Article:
State of Washington
Ethics Advisory CommitteeOpinion 93-04
May a judicial officer own real estate jointly with attorneys who appear before the judicial officer on a regular basis?
CJC Canon 2(A) provides in part that judges should conduct themselves in a manner that promotes public confidence in the integrity and impartiality of the judiciary. CJC Canon 2(B) provides in part that judges should not convey or permit others to convey the impression that they are in a special position to influence them. CJC Canon 5(C)(1) provides that judges should refrain from business and financial dealings that tend to reflect adversely on their impartiality, interfere with the proper performance of their judicial duties, or involve them with lawyers likely to come before the court on which they serve. Finally, CJC Canon 5(C)(3) provides that judges should manage their investments and other financial interests to minimize the number of cases in which they are disqualified. CJC Canon 5(C)(3) further provides that as soon as they can do so without serious financial detriment, they should divest themselves of investments and other financial interests that might require frequent disqualification.
A judicial officer should not own real estate jointly with an attorney who regularly appears in the court where the judicial officer sits because the judicial officer would have to be disqualified from hearing any of the attorney's cases. CJC Canon 5(C)(3) provides that judges should manage their investments and other financial interests to minimize the number of cases in which they are disqualified.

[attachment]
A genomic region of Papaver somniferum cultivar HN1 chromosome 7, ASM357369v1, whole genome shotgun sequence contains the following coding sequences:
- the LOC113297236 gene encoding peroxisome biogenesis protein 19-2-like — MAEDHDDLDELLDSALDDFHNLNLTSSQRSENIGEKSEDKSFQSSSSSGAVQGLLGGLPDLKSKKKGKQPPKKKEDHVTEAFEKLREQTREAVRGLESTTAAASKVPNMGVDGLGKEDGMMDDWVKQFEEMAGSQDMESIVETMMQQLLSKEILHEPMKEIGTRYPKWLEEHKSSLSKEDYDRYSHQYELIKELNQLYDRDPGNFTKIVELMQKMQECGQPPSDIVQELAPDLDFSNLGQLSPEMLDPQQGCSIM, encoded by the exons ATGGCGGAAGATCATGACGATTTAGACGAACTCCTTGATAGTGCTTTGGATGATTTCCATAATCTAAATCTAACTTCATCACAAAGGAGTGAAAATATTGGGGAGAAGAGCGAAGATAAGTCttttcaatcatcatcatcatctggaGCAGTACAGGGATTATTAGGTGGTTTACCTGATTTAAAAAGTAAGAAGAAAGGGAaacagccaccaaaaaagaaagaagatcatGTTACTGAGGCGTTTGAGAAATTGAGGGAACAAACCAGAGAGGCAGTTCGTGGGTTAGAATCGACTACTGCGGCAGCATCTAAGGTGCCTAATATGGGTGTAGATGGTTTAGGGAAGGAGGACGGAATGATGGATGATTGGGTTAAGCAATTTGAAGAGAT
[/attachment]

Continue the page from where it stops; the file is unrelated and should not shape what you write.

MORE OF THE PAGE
Until such time as a judicial officer can be divested, without serious financial detriment, of joint ownership of property with attorneys who regularly appear before a judicial officer, a judicial officer should disclose the joint ownership with the attorney on the record, in all cases in which the attorney appears before the judicial officer. Recusal is not required in every case where the judicial officer has made the disclosure on the record absent other circumstances which would merit it. The judicial officer should realize that in many cases the appearance of impropriety cannot be effectively reduced regardless of the precautions taken.
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